One American woman’s personal battle to turn back the tide on the Taliban
Sonia Nassery Cole commands a room no matter what the size, and it’s for a good cause.
Cole, who has both Afghan and American citizenship, is founder and CEO of the Afghanistan World Foundation (AWF). The non-profit organization works to assist the humanitarian needs of Afghans and rebuild their country. AWF was founded in the wake of 9/11 in 2002, but its roots go back to the 1980s when Cole became a vocal advocate for her home country. She started by writing a letter to then-President Ronald Reagan to ask for his help.
“I never dreamed that he wouldn’t answer my letter,” says Ms. Cole, recalling her first step into what has become a lifetime of advocating on behalf of those who have no voice.
But Reagan did respond, and invited the young refugee to the White House. She organized congressional testimony to arm legendary Afghan rebel commander Ahmad Massoud and his Northern Alliance Freedom Fighters. Massoud, who was later assassinated, was nicknamed the lion of Afghanistan. He called Cole his “lioness” for her work and spirit on behalf of their country. It’s a nickname she has lived up to, and then some.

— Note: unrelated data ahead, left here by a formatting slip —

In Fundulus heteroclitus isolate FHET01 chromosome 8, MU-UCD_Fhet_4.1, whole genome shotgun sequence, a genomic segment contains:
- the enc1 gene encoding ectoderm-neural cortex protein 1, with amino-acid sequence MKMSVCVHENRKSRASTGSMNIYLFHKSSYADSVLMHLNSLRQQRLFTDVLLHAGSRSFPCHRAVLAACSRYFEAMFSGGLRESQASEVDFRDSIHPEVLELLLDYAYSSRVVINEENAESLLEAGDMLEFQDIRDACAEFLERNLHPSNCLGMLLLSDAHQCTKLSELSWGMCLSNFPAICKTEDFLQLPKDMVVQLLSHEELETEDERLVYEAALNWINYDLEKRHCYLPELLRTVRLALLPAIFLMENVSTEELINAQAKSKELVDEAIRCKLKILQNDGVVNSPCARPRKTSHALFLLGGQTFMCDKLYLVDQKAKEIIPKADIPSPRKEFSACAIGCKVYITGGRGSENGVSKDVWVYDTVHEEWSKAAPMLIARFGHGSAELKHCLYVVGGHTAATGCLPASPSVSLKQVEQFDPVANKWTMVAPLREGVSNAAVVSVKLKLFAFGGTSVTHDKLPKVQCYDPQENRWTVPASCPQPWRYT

Cole is as unfailingly polite as she is incomparably passionate about rebuilding Afghanistan from decades of war and the poison grip of the Taliban. And she knows how to be genuinely charming when describing deadly serious situations.
Case in point was a recent screening and presentation in New York City of a documentary she produced about an 8-year-old Afghan boy who is the sole income-earner in his family, called The Bread Winner. Cole surprised the audience by stepping out from behind the podium to give a heartfelt explanation of the story behind the making of the documentary.
But if Ms. Cole has mastered the art of charming an audience, she also knows how to keep the focus on the urgent situation in Afghanistan.
“The country is falling apart because of the Taliban,” said Ms. Cole during the presentation.